Sen. Tom Harkin in July with a report on for-profit colleges. (Photo: AP)

Sen. Tom Harkin, D-Iowa, chairman of the Senate Health, Education, Labor and Pensions (HELP) Committee, announced Saturday that he will not seek re-election for his term expiring in 2014.

Harkin said in a statement that his decision was twofold: to fulfill a promise that he made to his wife and, after 40 years as a congressman and senator, to “make way for someone new” to fill his Senate seat.

“I’m 73 years old right now. At the end of this term I’ll be 75,” Harkin said in the statement. “When the current Congress is over, I will have served in the United States House of Representatives and the U.S. Senate for a total of 40 years. After 40 years, I just feel it’s somebody else’s turn.”

Harkin continued, “I came to Washington with a simple goal: help people. It was that goal that has inspired me throughout my career and one that will continue to inspire my work.”

In early December, Harkin said that the retirement deficit crisis prompted him to recently pen a report, “The Retirement Crisis and a Plan to Solve It”, which includes a proposal to provide universal access to pension plans called Universal, Secure and Adaptable (USA) Retirement Funds.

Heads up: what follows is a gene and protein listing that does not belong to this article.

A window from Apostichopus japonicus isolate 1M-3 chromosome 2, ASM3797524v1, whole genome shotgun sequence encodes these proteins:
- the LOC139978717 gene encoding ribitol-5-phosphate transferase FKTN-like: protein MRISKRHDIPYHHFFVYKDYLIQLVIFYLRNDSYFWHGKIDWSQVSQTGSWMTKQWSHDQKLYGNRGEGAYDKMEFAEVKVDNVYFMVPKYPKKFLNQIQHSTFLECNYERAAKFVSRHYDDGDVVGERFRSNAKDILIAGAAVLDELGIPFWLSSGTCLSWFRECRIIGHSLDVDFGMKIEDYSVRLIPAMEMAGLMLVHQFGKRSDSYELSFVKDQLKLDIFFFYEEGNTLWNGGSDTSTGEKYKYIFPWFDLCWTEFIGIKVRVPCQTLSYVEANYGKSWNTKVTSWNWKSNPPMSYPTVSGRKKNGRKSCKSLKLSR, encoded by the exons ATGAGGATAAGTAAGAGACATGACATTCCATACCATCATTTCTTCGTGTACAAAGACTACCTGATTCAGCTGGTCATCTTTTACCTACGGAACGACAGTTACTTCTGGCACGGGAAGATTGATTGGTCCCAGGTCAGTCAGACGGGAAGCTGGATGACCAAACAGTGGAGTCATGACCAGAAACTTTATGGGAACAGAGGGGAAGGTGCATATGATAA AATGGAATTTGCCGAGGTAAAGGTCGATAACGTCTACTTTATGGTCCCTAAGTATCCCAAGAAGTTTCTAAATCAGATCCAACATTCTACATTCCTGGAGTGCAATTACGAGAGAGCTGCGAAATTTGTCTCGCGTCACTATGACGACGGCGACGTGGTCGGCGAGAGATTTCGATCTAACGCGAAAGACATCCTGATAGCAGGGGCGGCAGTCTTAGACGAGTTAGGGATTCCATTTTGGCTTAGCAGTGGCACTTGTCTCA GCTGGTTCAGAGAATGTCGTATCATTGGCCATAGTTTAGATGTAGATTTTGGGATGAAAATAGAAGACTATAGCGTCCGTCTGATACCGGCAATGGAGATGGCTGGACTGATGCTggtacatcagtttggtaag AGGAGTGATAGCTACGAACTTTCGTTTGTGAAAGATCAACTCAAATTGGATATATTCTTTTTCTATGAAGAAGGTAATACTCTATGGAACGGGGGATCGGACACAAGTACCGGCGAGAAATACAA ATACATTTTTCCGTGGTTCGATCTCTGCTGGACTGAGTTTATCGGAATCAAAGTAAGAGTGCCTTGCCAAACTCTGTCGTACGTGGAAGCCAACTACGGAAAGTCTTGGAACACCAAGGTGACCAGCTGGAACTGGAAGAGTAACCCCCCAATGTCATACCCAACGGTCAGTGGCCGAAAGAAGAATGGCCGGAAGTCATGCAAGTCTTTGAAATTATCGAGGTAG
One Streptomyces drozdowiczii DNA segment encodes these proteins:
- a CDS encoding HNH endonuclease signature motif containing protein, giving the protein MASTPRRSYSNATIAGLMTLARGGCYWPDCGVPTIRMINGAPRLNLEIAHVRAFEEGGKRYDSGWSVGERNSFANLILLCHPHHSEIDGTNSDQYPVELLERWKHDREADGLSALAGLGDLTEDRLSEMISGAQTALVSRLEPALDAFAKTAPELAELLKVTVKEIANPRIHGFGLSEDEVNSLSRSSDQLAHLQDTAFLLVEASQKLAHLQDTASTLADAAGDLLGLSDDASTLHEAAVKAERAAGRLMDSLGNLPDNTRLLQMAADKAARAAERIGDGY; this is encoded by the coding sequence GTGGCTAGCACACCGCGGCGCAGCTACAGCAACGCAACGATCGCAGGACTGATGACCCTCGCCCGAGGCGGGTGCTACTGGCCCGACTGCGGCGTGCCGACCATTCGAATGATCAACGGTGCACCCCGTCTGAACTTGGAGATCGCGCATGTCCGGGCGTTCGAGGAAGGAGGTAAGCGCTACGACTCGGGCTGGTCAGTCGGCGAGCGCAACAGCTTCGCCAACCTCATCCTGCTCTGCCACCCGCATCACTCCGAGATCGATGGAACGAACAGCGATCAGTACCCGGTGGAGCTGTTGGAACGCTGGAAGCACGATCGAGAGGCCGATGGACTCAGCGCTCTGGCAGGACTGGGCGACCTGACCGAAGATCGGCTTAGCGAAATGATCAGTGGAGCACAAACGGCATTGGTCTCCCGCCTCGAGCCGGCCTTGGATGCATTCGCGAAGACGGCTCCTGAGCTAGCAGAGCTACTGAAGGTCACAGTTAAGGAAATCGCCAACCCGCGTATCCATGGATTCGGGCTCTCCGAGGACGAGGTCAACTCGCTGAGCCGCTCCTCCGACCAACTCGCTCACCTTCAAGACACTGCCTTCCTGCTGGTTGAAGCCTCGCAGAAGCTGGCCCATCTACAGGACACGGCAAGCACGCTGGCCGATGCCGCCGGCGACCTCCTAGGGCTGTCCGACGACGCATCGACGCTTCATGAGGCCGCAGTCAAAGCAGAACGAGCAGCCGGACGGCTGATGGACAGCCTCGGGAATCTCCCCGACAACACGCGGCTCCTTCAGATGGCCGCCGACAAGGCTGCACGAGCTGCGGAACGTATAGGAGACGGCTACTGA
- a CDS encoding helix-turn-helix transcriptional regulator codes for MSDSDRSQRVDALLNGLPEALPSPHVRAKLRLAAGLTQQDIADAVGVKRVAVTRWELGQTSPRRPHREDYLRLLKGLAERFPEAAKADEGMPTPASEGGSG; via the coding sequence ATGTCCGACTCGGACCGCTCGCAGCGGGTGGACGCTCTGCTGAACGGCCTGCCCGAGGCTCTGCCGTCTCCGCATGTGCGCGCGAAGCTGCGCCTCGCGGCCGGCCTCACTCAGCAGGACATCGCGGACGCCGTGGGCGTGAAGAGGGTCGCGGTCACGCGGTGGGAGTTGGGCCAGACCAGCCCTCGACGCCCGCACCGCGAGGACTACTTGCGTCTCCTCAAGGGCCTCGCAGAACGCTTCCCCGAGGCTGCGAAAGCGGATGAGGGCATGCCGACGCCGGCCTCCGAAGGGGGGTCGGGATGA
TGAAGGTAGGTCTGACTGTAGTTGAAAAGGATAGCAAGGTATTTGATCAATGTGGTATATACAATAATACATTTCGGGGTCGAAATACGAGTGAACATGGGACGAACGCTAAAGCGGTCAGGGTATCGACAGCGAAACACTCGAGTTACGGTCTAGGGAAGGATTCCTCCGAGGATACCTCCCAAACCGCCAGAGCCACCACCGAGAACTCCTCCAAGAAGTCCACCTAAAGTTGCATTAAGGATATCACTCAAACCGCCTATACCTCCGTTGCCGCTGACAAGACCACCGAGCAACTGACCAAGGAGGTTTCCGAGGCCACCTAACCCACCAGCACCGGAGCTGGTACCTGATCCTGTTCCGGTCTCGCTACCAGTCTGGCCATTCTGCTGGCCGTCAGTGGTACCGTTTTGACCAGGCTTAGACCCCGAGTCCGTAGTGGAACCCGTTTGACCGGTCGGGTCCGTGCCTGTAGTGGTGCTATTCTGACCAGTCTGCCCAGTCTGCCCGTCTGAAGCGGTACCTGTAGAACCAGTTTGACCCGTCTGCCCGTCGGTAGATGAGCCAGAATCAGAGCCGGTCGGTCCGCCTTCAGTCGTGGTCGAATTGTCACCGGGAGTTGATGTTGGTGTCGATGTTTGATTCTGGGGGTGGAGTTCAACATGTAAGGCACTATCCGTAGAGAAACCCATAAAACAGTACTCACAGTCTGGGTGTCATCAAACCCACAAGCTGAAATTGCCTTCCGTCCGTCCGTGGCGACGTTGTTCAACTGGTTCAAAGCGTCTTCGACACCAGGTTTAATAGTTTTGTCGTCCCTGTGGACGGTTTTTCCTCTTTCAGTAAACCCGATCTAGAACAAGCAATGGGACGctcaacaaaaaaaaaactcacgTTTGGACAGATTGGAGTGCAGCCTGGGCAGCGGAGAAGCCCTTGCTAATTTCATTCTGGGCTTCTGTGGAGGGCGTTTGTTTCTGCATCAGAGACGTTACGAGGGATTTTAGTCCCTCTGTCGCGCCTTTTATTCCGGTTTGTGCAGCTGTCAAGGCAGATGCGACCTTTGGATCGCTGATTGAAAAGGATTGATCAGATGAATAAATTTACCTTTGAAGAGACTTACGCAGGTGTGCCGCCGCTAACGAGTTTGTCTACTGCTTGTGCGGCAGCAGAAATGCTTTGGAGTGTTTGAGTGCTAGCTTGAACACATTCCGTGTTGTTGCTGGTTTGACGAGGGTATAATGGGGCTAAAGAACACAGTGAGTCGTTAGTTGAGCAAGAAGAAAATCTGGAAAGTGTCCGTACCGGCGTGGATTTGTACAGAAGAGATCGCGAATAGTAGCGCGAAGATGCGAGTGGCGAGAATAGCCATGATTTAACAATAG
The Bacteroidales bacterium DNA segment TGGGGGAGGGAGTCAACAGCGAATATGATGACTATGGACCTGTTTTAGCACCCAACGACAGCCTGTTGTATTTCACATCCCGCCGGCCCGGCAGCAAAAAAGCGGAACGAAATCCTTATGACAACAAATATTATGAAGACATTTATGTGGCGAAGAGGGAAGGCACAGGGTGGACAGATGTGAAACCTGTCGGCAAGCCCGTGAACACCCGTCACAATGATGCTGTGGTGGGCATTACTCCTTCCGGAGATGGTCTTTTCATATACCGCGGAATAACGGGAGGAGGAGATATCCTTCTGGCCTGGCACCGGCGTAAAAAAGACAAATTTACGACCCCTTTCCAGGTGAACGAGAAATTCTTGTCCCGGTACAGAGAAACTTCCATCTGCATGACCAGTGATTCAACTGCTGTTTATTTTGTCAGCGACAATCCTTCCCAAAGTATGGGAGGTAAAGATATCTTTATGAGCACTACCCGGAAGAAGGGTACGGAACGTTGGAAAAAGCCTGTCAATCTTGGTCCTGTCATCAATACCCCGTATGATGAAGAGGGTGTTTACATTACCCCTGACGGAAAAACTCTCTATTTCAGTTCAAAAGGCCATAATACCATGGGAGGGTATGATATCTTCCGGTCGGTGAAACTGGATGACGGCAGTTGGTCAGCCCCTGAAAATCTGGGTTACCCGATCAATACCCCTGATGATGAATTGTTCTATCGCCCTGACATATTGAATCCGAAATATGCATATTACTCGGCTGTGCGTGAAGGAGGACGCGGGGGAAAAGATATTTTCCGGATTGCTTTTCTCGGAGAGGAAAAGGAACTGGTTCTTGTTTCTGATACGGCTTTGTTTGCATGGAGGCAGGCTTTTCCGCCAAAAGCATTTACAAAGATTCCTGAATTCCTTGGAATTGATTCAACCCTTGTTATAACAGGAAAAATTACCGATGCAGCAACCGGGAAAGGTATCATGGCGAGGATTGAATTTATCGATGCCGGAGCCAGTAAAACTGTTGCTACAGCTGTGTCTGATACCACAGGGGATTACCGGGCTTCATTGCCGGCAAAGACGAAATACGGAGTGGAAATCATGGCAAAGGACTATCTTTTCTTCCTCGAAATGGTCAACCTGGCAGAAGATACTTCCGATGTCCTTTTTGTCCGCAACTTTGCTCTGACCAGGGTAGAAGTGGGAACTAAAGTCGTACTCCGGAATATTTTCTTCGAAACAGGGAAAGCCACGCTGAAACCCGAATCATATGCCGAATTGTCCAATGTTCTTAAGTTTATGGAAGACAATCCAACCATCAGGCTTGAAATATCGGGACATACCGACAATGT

Harkin said that he intends to put his report “in bill form” when the new Congress convenes in January. A spokesperson for Harkin’s office told AdvisorOne on Friday that bill would likely be introduced sometime in February. Harkin’s plan will be two-pronged: USA Retirement Funds—which he described as innovative, privately run, hybrid pension plans that incorporate many of the benefits of traditional pensions while substantially reducing the burden on employers—as well as expanding Social Security benefits by $65 per month.

During his next two years in Congress, Harkin said he would also work to advance the following:

• Moving forward with bills to ensure that all Americans are able to achieve the promise of a quality education—beginning in early childhood, continuing through elementary and high school, and culminating with higher education.

• Working to significantly increase the employment of individuals with disabilities, in order to continue to fulfill the promise of the Americans with Disabilities Act.

• Ensuring the successful implementation of the Affordable Care Act.

As an appropriator and as chair of the Appropriations subcommittee that funds health, education and labor, Harkin says that he would ensure these initiatives have the funding necessary for implementation. So too, he says, he would he continue to advance farm policy that advocates for farmers markets and increased local production and marketing of food.